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Location: UFOUpDatesList.Com > 2011 > Aug > Aug 6

Re: Report From Lumberton NJ Witness 07-30-11

From: Martin Shough <parcellular.nul>
Date: Sat, 6 Aug 2011 15:06:45 +0100
Archived: Sat, 06 Aug 2011 10:31:07 -0400
Subject: Re: Report From Lumberton NJ Witness 07-30-11


>From: Peter Davenport <director.nul>
>To: UFO UpDates - Toronto <post.nul>
>Date: Fri, 5 Aug 2011 11:29:29 -0700
>Subject: Report From Lumberton NJ Witness 07-30-11

>To the List Members:

>190 Description: On Saturday July 30, 2011, I was out walking
>my dogs shortly before 9pm EDT.  It was a very pleasant evening
>with clear skies, calm winds, temperature in the low 70 s with
>a dew point in the lower 60s.....

<snip>

>......  I observed a very bright "fireball" looking
>object on the northern horizon. The object was a brilliant red-
>orange color. I would rate its apparent magnitude as -4 --
>comparable to Venus at its brightest or the International Space
>Station. The fireball had a distinct circular shape to it. Its
>apparent size was 4 times the size of Venus. This object
>proceeded on a southerly course and flew directly over top of
>me. It took approximately 45 seconds for the object to track
>from the Northern horizon to a position nearly overheard. At
>the closest approach, I would approximate the altitude to be
>between 1500-2500 feet. I was able to approximate altitude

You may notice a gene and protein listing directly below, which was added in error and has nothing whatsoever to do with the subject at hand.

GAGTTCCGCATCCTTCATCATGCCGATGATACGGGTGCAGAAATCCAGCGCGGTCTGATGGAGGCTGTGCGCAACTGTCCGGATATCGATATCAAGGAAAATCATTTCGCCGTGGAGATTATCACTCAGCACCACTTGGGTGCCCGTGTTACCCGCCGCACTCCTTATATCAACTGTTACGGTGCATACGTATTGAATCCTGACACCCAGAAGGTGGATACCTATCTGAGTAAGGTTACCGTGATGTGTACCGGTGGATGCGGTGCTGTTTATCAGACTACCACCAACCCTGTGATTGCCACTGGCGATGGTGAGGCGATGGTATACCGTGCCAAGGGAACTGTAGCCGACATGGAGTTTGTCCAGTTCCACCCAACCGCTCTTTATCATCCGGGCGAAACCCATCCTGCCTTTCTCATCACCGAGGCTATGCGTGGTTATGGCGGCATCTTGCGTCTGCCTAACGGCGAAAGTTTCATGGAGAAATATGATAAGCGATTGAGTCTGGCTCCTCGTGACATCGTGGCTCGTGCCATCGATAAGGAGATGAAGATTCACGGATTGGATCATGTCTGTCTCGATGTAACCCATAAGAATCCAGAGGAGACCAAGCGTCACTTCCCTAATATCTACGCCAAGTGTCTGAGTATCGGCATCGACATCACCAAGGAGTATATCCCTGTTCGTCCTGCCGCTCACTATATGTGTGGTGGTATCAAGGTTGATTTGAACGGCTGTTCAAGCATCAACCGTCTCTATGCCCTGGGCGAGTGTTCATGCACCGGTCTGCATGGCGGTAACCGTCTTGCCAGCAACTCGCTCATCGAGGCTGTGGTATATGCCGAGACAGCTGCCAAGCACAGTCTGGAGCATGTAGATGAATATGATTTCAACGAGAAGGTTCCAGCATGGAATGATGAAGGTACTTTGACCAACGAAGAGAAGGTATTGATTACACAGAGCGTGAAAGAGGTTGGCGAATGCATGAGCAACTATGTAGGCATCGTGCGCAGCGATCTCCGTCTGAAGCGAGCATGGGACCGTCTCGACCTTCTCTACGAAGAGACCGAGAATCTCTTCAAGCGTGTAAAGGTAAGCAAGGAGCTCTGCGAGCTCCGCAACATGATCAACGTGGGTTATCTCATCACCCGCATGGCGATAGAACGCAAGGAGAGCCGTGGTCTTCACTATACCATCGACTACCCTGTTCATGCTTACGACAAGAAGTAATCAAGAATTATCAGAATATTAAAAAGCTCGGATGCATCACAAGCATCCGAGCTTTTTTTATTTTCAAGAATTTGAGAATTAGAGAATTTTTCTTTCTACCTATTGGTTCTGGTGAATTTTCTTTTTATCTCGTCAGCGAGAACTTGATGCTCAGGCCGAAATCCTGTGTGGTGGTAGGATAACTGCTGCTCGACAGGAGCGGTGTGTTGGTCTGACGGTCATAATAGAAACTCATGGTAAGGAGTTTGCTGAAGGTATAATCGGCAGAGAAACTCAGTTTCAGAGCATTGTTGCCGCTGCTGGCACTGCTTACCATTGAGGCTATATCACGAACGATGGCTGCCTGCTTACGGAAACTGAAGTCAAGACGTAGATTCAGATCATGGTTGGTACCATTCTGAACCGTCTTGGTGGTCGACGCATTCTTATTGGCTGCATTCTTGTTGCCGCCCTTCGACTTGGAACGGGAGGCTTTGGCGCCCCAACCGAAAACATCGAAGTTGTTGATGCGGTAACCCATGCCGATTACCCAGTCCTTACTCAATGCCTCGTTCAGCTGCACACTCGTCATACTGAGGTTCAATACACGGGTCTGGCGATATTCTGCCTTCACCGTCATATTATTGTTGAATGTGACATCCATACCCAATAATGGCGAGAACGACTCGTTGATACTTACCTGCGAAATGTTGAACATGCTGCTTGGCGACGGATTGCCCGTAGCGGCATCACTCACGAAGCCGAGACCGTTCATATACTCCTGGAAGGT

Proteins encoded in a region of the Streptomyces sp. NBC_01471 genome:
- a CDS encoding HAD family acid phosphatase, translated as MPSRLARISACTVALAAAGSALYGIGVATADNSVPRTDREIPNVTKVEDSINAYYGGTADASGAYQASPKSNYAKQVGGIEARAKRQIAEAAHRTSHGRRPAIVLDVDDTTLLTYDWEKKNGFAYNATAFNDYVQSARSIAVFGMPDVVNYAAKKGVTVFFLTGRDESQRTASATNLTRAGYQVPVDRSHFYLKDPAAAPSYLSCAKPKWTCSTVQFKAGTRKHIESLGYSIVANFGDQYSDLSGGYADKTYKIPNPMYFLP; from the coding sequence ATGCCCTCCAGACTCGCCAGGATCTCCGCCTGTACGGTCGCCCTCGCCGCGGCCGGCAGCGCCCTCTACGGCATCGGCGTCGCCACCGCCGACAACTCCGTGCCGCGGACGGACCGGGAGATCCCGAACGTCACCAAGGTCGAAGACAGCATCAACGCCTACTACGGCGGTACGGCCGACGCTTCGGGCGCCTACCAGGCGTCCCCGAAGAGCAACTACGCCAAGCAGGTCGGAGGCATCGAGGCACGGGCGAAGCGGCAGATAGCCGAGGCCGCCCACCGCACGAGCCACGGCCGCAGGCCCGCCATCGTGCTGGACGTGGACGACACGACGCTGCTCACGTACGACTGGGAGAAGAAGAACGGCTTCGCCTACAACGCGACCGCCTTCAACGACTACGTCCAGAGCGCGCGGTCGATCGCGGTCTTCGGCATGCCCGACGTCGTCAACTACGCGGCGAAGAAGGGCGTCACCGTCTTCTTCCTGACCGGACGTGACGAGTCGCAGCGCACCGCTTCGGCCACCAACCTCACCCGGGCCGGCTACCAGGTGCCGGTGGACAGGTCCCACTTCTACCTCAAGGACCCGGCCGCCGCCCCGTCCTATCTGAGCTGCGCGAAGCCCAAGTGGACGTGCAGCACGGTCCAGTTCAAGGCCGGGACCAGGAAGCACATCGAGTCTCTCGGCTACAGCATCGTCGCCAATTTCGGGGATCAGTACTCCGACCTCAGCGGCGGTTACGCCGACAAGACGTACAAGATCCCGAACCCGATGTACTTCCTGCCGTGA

>because I live a few miles from a small airport (Flying W
>Medford, NJ). Single engine craft on approach must adhere to a
>600 ft flight level. The fireball appeared to be 2-3 times
>higher

No, he was _not_ able to "approximate altitude" in the sense of
approximately _judging_ the altitude. He was able to _guess_
altitude based on certain _assumptions_ about the nature,
absolute brightness, true size and speed of the object. But he
had no information about any of these factors for the obvious
reason that the object was unidentified and unfamiliar to him.

His eyes provided _no_ stereoscopic distance information about
an object thousands of feet away. Neither did he have any other
indirect distance cues such as the object passing in front of a
target at known distance - not even a cloud, the sky being
"clear". The true brightness, size and distance could _not_ be
reliably estimated, no matter that he formed a strong subjective
impression that it "appeared" to be 2 or 3 times higher than a
single-engine plane approaching Medford.

He had no logical or physical basis whatever for making such a
judgment..

>This first object, after passing over me, vanished.
>Within 10 seconds of the first object vanishing, I noticed a
>second object, exact same characteristics; once again appear on
>the northern horizon.

This successive passage of identical lights on roughly the same
course, bright red-orange in colour and described as "fireballs"
which then "vanish", is typical of fire balloons or 'Thai
lanterns' as anyone familiar with investigation or even casual
reading of large numbers of  reports ought to know.

<snip>